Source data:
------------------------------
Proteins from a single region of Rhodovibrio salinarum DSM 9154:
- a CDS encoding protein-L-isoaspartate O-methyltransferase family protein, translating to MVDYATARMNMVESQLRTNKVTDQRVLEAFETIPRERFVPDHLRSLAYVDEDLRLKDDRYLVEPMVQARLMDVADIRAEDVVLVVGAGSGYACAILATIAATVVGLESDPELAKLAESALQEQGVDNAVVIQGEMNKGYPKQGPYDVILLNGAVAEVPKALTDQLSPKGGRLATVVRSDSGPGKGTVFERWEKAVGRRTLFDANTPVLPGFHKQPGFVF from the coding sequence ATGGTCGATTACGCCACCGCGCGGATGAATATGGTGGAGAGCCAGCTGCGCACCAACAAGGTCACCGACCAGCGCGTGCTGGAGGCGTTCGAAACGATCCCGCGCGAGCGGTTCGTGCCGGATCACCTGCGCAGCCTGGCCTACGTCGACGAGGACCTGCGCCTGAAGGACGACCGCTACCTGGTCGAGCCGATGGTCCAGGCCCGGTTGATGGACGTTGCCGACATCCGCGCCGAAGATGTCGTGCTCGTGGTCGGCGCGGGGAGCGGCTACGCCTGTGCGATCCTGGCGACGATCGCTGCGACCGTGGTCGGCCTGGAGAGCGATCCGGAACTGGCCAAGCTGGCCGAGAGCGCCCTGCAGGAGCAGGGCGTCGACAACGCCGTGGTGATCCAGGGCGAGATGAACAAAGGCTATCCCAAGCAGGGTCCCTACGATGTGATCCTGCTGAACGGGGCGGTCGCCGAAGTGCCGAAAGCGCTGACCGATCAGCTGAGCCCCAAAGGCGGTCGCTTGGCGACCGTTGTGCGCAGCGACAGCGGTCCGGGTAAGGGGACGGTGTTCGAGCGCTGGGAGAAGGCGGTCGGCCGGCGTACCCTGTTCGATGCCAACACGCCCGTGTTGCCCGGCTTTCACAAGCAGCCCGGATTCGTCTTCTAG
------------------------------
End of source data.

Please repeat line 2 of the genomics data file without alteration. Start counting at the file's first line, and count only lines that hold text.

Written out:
- a CDS encoding protein-L-isoaspartate O-methyltransferase family protein, translating to MVDYATARMNMVESQLRTNKVTDQRVLEAFETIPRERFVPDHLRSLAYVDEDLRLKDDRYLVEPMVQARLMDVADIRAEDVVLVVGAGSGYACAILATIAATVVGLESDPELAKLAESALQEQGVDNAVVIQGEMNKGYPKQGPYDVILLNGAVAEVPKALTDQLSPKGGRLATVVRSDSGPGKGTVFERWEKAVGRRTLFDANTPVLPGFHKQPGFVF from the coding sequence ATGGTCGATTACGCCACCGCGCGGATGAATATGGTGGAGAGCCAGCTGCGCACCAACAAGGTCACCGACCAGCGCGTGCTGGAGGCGTTCGAAACGATCCCGCGCGAGCGGTTCGTGCCGGATCACCTGCGCAGCCTGGCCTACGTCGACGAGGACCTGCGCCTGAAGGACGACCGCTACCTGGTCGAGCCGATGGTCCAGGCCCGGTTGATGGACGTTGCCGACATCCGCGCCGAAGATGTCGTGCTCGTGGTCGGCGCGGGGAGCGGCTACGCCTGTGCGATCCTGGCGACGATCGCTGCGACCGTGGTCGGCCTGGAGAGCGATCCGGAACTGGCCAAGCTGGCCGAGAGCGCCCTGCAGGAGCAGGGCGTCGACAACGCCGTGGTGATCCAGGGCGAGATGAACAAAGGCTATCCCAAGCAGGGTCCCTACGATGTGATCCTGCTGAACGGGGCGGTCGCCGAAGTGCCGAAAGCGCTGACCGATCAGCTGAGCCCCAAAGGCGGTCGCTTGGCGACCGTTGTGCGCAGCGACAGCGGTCCGGGTAAGGGGACGGTGTTCGAGCGCTGGGAGAAGGCGGTCGGCCGGCGTACCCTGTTCGATGCCAACACGCCCGTGTTGCCCGGCTTTCACAAGCAGCCCGGATTCGTCTTCTAG